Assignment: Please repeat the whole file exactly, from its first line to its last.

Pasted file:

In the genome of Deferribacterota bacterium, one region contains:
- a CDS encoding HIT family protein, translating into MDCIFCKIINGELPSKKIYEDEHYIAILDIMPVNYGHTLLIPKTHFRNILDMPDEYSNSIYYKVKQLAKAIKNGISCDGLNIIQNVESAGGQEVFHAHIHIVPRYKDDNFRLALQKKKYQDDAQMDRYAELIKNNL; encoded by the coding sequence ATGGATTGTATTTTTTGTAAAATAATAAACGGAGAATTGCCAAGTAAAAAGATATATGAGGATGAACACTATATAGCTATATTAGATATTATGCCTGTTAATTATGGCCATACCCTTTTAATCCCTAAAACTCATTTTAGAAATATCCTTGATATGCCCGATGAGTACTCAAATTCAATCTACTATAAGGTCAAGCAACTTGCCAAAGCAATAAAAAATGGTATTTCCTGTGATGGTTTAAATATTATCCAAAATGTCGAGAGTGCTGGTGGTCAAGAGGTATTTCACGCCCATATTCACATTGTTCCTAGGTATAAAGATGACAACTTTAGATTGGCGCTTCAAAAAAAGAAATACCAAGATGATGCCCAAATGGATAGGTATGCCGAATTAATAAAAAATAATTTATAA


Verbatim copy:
In the genome of Deferribacterota bacterium, one region contains:
- a CDS encoding HIT family protein, translating into MDCIFCKIINGELPSKKIYEDEHYIAILDIMPVNYGHTLLIPKTHFRNILDMPDEYSNSIYYKVKQLAKAIKNGISCDGLNIIQNVESAGGQEVFHAHIHIVPRYKDDNFRLALQKKKYQDDAQMDRYAELIKNNL; encoded by the coding sequence ATGGATTGTATTTTTTGTAAAATAATAAACGGAGAATTGCCAAGTAAAAAGATATATGAGGATGAACACTATATAGCTATATTAGATATTATGCCTGTTAATTATGGCCATACCCTTTTAATCCCTAAAACTCATTTTAGAAATATCCTTGATATGCCCGATGAGTACTCAAATTCAATCTACTATAAGGTCAAGCAACTTGCCAAAGCAATAAAAAATGGTATTTCCTGTGATGGTTTAAATATTATCCAAAATGTCGAGAGTGCTGGTGGTCAAGAGGTATTTCACGCCCATATTCACATTGTTCCTAGGTATAAAGATGACAACTTTAGATTGGCGCTTCAAAAAAAGAAATACCAAGATGATGCCCAAATGGATAGGTATGCCGAATTAATAAAAAATAATTTATAA